Monday, November 30, 2020

Cross-border charitable giving totaled $68 billion in 2018


Global cross-border philanthropy totaled $68 billion in 2018, a report from the Indiana University Lilly Family School of Philanthropy at IUPUI finds.

Based on data from forty-seven countries representing 62 percent of the world’s population and 85 percent of global GDP, the 2020 Global Philanthropy Tracker report found that cross-border charitable giving by individuals, foundations, corporations, and other philanthropic organizations in 2018 accounted for 10.3 percent of the $658 billion in total non-governmental capital flows, which also included $481 billion in remittances and $109 billion in private capital investment. By comparison, official development assistance (ODA) from donor governments totaled $175 billion.

The study identifies three trends likely to lead to a larger role for cross-border philanthropy in the international arena: a worldwide increase in middle-class and high-net-worth individuals and diaspora communities; the rapid advancement and application of new technologies that make cross-border giving easier, faster, and safer; and the growing need for cross-sector and -border collaboration to address urgent challenges. The COVID-19 pandemic has made it clear that “cross-border philanthropy is indispensable to successfully address[ing] global challenges,” the report’s authors write, citing examples such as the World Health Organization‘s COVID-19 Solidarity Response Fund and the #GivingTuesdayNow campaign.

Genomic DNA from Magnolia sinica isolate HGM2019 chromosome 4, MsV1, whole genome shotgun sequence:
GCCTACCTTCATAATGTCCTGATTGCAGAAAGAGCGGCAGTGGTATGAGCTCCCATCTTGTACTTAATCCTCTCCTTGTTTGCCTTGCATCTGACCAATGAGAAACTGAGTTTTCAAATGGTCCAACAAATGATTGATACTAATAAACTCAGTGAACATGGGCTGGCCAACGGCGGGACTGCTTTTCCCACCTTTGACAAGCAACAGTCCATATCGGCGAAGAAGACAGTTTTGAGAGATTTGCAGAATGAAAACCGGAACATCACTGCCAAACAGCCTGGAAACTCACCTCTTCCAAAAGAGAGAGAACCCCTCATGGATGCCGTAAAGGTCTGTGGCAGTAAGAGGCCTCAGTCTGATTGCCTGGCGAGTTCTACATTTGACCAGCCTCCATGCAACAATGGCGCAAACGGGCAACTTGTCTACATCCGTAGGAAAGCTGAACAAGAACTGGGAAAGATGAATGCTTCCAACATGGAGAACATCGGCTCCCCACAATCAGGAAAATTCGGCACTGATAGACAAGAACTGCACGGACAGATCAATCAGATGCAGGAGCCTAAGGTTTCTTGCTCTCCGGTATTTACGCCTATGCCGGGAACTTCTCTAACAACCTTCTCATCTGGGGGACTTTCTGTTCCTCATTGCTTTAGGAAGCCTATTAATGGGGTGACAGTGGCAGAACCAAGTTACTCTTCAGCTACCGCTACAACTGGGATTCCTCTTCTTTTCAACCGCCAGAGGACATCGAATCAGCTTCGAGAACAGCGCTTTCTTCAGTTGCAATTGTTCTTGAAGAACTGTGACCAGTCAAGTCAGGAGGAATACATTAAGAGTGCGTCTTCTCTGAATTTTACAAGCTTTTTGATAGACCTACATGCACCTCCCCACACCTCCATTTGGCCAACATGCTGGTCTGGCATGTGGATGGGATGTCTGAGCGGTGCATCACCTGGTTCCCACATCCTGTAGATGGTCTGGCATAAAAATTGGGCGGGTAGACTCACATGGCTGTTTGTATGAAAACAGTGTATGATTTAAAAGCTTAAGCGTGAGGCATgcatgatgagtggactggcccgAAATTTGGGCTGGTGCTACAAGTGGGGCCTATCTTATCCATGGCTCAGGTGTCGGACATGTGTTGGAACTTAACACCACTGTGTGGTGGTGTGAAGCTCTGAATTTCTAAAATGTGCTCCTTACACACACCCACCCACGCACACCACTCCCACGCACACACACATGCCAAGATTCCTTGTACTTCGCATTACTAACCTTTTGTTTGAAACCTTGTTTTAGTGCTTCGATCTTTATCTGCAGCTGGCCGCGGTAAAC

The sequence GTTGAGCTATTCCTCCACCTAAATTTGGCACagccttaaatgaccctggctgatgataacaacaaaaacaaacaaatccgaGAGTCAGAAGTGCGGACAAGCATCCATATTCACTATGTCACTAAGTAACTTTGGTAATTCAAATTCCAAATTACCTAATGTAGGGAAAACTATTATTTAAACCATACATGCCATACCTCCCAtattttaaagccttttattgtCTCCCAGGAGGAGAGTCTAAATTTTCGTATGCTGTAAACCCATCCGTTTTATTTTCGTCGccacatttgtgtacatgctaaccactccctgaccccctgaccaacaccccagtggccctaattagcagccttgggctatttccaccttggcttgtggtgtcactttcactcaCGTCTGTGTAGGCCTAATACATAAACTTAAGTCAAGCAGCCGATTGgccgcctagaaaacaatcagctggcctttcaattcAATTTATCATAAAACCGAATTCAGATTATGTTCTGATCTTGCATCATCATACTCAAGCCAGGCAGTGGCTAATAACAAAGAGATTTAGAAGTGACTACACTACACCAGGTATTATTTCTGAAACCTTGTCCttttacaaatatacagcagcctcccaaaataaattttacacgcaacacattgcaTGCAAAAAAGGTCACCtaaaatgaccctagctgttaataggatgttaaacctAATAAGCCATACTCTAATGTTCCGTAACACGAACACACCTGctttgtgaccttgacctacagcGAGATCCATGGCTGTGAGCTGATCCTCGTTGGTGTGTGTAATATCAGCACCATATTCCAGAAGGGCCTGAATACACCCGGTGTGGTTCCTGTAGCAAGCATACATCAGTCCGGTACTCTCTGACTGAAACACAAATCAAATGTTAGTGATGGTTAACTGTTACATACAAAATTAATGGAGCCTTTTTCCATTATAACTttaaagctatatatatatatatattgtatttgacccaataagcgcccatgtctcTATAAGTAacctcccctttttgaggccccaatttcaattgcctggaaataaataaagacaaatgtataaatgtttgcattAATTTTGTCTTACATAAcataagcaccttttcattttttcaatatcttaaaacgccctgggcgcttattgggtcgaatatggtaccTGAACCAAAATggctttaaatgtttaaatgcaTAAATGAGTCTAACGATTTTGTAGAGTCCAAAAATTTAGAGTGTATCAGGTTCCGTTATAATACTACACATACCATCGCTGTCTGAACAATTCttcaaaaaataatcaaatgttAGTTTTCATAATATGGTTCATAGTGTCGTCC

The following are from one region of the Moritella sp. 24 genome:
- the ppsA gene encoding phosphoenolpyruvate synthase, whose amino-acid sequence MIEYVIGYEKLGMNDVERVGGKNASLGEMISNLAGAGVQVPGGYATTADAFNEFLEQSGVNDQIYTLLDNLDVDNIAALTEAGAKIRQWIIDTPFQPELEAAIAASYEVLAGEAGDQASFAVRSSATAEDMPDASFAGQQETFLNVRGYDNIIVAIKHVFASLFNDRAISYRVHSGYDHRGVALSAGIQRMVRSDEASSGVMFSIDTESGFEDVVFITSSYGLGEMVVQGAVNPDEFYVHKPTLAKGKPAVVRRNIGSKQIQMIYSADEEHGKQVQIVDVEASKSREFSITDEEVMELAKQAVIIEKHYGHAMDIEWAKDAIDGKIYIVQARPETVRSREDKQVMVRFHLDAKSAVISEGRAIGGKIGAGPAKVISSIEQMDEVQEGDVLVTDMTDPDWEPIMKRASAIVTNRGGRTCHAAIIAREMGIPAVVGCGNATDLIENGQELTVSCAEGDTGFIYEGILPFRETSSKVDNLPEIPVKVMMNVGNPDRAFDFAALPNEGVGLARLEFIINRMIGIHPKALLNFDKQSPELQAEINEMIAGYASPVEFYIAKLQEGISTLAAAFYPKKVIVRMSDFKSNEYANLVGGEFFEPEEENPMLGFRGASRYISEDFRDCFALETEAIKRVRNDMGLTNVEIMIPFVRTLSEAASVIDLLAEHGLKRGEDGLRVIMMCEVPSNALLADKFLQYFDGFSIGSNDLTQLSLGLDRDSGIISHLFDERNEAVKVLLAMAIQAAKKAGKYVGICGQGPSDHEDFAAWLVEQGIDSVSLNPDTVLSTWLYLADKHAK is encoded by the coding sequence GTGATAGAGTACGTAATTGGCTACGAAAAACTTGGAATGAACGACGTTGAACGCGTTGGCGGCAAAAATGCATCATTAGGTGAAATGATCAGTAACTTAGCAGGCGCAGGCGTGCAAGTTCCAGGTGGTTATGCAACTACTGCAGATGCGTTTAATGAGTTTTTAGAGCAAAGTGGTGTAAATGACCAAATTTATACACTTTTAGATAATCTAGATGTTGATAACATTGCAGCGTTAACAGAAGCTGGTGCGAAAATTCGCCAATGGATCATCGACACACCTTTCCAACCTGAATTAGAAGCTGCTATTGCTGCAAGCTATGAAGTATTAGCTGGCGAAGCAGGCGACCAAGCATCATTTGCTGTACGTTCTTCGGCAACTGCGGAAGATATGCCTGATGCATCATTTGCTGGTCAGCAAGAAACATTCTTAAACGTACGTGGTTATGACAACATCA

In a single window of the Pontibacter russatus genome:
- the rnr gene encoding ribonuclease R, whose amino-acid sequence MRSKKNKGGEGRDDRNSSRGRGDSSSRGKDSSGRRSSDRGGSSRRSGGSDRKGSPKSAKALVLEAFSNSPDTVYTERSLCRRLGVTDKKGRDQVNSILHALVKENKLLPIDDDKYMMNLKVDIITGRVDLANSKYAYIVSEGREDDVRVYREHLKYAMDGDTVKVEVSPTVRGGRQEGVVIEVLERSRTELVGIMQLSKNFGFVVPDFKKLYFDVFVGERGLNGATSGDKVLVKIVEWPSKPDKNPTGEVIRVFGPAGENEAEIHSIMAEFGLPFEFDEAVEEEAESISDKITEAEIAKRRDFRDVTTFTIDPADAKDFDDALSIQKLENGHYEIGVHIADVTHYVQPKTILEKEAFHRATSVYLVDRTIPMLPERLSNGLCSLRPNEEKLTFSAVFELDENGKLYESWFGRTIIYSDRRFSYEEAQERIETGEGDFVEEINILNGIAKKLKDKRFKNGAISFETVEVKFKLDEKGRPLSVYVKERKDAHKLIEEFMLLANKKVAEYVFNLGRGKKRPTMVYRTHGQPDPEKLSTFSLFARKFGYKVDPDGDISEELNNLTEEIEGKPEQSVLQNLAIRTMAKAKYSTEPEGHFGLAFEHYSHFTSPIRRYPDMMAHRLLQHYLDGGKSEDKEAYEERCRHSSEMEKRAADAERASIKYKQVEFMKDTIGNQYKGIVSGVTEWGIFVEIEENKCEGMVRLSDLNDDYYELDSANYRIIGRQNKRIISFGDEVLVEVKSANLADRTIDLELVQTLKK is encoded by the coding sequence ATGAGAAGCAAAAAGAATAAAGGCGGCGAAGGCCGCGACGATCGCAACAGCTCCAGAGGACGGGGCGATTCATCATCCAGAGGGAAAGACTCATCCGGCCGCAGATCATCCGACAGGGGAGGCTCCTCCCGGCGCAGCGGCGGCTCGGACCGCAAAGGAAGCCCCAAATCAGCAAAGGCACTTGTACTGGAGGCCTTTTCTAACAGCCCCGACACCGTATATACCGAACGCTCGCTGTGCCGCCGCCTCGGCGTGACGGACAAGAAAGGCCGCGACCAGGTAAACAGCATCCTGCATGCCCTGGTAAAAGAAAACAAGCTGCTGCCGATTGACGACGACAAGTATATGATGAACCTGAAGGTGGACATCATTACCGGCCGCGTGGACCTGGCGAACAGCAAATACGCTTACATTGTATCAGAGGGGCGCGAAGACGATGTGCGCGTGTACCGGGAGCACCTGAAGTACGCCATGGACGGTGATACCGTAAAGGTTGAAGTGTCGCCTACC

According to the study, the United States, among high-income countries, accounted for the largest share of cross-border giving in terms of both total inflation-adjusted 2018 dollars ($47.6 billion) and as a percentage of gross national income (GNI) (0.23 percent), while Turkey topped the list of upper-middle-income countries ($725 million, 0.09 percent). The report’s authors also note that the cross-border philanthropy landscape has changed significantly over the last few decades, with lower-middle-income countries such as Nigeria ($21 million, 0.005 percent) and low-income countries such as Tanzania ($1.8 million, 0.003 percent) contributing more to international development than they have in the past.

At the same time, the report emphasizes the lack of adequate data on such giving, with relatively high-quality aggregate data on philanthropic outflows only available for eighteen countries, data by issue area only available for eighteen countries, data by recipient region only available for sixteen countries, and data by recipient country only available for  four countries.

“From the public health and economic fallout of the COVID-19 pandemic to the growing pressure of climate change, the scope of global challenges is expanding and becoming significantly more complex,” said Una Osili, professor of economics and associate dean for research and international programs at the Lilly Family School of Philanthropy. “And that means NGO leaders and philanthropists need significantly more data about how limited global resources are being applied to address acute challenges. The GPT and its findings are critical as we consider how philanthropy and trends in giving can be most effective in building on private capital investments, remittances, and official development assistance.”

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